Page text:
Performance Testing and Conclusion

Performance Testing

We fired up the system sent over by MSI and started with some testing. First up were some simple file copies from within Windows 8.1. An Intel P3700 NVMe PCIe SSD was used as the source and destination for these copies, ensuring that the USB 3.1 side of things was the bottleneck.

We used all three USB 3.x controllers (ASMedia, Intel, and VIA), and to each of those host controllers we connected the USB 3.1 demo board (RAID-0 Intel SSD 730) and a Samsung USB T1 (Single 850 EVO). The T1 is only USB 3.0, but is used as a point of reference as a device capable of nearly saturating the bus at its respective speed grade. Here are those results:

Starting from the bottom, the VIA controller (bottom pair), while significantly faster than USB 2.0, falls short of the other two controllers. Intel's USB 3.0 controller (middle pair) turns in great results, but note that the T1 actually beats the ASM1352R in reads, suggesting that the 1352R may not be as optimized as it could be. Moving onto the ASMedia USB 3.1 host controller (top pair), while we see an absolute improvement in throughput, it is not the doubling we expected to see.

The pair of Intel SSD 730's are more than capable of 1GB/sec when in RAID-0, so I believe we can attribute the disparity to the first generation design of the ASM1142 and ASM1352R. Sure they don't completely saturate the theoretical bandwidth of USB 3.1, but if you recall, first generation USB 3.0 hardware came nowhere near the speeds we see in modern hardware. Digging a bit deeper with some other tests, it appeared the ASM1352R was not handling queued commands as efficiently as it could have. Here is a short excerpt of the specs of that chip which apply to queueing:

  • Support Mass Storage Class, Bulk-Only Transport Specification Revision 1.3
  • Support Universal Attached SCSI Protocol Specification Revision 1.0
  • Compliant with USB3.1 Specification Revision 1.0
  • Serial ATA bus up to 6Gbps Signal bandwidth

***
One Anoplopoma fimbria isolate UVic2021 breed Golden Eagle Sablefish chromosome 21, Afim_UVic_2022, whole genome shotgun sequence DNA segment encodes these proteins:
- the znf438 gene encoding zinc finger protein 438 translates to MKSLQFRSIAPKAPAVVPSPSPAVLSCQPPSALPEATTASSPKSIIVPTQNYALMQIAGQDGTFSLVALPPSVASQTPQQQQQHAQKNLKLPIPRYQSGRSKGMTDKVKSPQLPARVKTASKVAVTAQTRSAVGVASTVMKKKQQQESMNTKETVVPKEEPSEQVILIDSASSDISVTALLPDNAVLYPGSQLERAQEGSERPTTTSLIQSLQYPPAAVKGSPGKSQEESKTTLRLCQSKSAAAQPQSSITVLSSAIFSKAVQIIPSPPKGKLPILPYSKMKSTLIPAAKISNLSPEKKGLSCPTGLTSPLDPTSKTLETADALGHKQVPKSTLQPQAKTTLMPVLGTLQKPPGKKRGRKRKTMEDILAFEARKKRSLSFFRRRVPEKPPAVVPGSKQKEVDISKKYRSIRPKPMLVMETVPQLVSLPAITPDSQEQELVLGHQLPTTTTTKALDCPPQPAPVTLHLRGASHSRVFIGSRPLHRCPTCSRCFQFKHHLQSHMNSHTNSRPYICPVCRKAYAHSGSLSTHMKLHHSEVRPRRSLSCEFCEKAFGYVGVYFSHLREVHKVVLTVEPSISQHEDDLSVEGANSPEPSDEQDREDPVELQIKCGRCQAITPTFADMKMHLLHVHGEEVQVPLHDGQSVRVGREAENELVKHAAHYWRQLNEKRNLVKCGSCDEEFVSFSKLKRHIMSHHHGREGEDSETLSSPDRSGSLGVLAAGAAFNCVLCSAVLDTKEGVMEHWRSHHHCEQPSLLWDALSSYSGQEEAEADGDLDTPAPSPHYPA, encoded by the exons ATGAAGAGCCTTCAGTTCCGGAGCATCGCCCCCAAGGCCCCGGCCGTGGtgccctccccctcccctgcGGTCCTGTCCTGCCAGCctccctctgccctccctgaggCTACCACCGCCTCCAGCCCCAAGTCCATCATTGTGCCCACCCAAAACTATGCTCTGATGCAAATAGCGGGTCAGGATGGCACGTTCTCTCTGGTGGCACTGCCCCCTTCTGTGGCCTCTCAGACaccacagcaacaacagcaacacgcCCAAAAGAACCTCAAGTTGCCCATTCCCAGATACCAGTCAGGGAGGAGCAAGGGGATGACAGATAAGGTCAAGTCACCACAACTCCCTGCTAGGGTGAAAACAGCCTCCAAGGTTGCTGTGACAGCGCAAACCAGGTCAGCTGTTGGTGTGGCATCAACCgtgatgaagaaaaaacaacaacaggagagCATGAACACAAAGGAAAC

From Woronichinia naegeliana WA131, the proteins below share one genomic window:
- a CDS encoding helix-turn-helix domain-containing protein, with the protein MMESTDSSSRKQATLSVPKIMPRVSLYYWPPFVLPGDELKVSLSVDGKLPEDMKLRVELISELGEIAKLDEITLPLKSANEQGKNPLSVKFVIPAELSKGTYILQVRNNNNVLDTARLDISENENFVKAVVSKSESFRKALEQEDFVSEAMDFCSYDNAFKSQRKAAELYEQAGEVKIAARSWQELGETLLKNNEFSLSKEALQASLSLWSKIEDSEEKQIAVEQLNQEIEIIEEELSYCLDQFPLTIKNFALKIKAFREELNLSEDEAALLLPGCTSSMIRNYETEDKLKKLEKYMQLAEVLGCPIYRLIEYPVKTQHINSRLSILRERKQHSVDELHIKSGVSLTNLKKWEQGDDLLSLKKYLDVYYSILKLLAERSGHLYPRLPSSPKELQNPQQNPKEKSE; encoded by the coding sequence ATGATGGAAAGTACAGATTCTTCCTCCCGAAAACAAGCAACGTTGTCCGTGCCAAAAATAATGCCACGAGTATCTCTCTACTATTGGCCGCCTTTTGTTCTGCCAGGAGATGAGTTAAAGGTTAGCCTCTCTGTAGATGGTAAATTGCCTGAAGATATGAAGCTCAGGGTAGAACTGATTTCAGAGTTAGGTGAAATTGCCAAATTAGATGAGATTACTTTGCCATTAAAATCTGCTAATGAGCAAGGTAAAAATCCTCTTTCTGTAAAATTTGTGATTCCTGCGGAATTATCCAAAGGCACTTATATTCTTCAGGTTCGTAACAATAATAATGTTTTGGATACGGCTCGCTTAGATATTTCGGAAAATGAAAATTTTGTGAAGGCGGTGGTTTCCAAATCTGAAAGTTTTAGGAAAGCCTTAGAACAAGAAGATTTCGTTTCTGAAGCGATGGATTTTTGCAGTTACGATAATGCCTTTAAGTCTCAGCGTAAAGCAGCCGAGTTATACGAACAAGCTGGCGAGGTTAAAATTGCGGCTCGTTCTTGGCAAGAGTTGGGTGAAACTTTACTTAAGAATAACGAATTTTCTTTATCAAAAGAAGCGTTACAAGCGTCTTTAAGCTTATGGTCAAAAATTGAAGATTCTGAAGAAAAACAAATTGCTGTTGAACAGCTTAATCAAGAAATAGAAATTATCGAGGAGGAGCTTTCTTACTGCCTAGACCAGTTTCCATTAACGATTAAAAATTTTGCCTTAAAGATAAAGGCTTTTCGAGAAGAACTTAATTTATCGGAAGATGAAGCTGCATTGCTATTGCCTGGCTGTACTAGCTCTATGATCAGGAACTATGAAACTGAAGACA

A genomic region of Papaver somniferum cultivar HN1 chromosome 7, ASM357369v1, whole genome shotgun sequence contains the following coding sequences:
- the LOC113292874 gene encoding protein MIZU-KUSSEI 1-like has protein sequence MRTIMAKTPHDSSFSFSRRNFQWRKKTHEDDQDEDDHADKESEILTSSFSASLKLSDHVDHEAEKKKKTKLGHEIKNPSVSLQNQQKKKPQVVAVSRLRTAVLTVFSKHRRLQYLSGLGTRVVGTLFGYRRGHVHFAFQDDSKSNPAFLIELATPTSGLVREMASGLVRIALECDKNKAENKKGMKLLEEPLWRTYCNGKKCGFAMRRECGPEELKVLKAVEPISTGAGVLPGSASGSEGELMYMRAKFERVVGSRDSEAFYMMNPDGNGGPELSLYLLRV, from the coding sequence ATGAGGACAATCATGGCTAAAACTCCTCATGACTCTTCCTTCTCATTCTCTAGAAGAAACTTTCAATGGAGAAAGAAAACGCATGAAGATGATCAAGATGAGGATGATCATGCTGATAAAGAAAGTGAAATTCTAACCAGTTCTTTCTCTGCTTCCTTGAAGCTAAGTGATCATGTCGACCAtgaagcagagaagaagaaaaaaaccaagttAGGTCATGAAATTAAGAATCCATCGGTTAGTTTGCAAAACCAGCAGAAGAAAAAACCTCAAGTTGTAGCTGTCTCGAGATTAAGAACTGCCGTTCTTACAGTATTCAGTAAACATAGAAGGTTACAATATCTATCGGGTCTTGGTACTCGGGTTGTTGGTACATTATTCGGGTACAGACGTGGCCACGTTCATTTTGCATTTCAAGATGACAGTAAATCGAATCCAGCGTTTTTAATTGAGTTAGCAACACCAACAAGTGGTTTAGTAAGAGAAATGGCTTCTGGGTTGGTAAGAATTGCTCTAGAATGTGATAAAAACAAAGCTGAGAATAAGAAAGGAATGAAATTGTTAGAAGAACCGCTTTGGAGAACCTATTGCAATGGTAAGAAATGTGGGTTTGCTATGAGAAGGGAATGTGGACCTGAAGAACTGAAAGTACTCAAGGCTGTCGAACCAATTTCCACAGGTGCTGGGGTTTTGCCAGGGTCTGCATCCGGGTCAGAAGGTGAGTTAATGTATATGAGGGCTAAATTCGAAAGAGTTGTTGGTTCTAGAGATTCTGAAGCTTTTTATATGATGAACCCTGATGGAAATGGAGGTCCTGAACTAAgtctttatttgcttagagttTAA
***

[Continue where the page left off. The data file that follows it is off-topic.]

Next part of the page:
• Support SATA NCQ command
  • Support over 2TB drives
  • Compliant with Serial ATA Specification Revision3.2
  • Support Spread Spectrum Control of USB3.0 and SATA interface to improve the EMI performance

One of the easiest ways to determine QD response of a storage medium (especially an external one which may or may not play nicely with Iometer) is with successive ATTO runs using different queue depth settings. Here are three successive ATTO runs of the ASM1142/ASM1352R pair at various queue depths:

QD=2:


QD=4:

QD=10:

Note the near negligible difference between QD=4 and QD=10. The Intel 730's alone would show a very noticeable difference across that same QD delta, however something about either the ASM1352R's RAID efficiency or the ASM1142's implementation of UASP is limiting the maximum effective queue depth here. If I was to guess based on the results seen here, I would suggest that UASP is at work, but the RAID controller may not be passing those queued commands onto the connected SSDs. The slight increase in throughput from QD2-4 could be explained by increased effective parallelism via UASP over the USB 3.1 bus itself, but that type of scaling could only be effective at lower queue depths, which is the behavior we are seeing here.

Conclusion

MSI's demo has shown us that USB 3.1 (Superspeed+) is here and capable of some very impressive throughputs. The first generation hardware we tested today was not able to reach the theoretical maximum of 1.1GB/sec, but achieving those speeds may require optimizations extending outside of the USB pipeline (i.e. motherboard BIOS tweaks and Windows kernel optimizations). We hope to dive further into USB 3.1 very soon, hopefully with a closer look at the Type-C connector. More to follow on this front for sure!

A big thanks goes out to MSI for providing the X99A Gaming 9 ACK motherboard as well as the prototype USB 3.1 hardware for our testing today!

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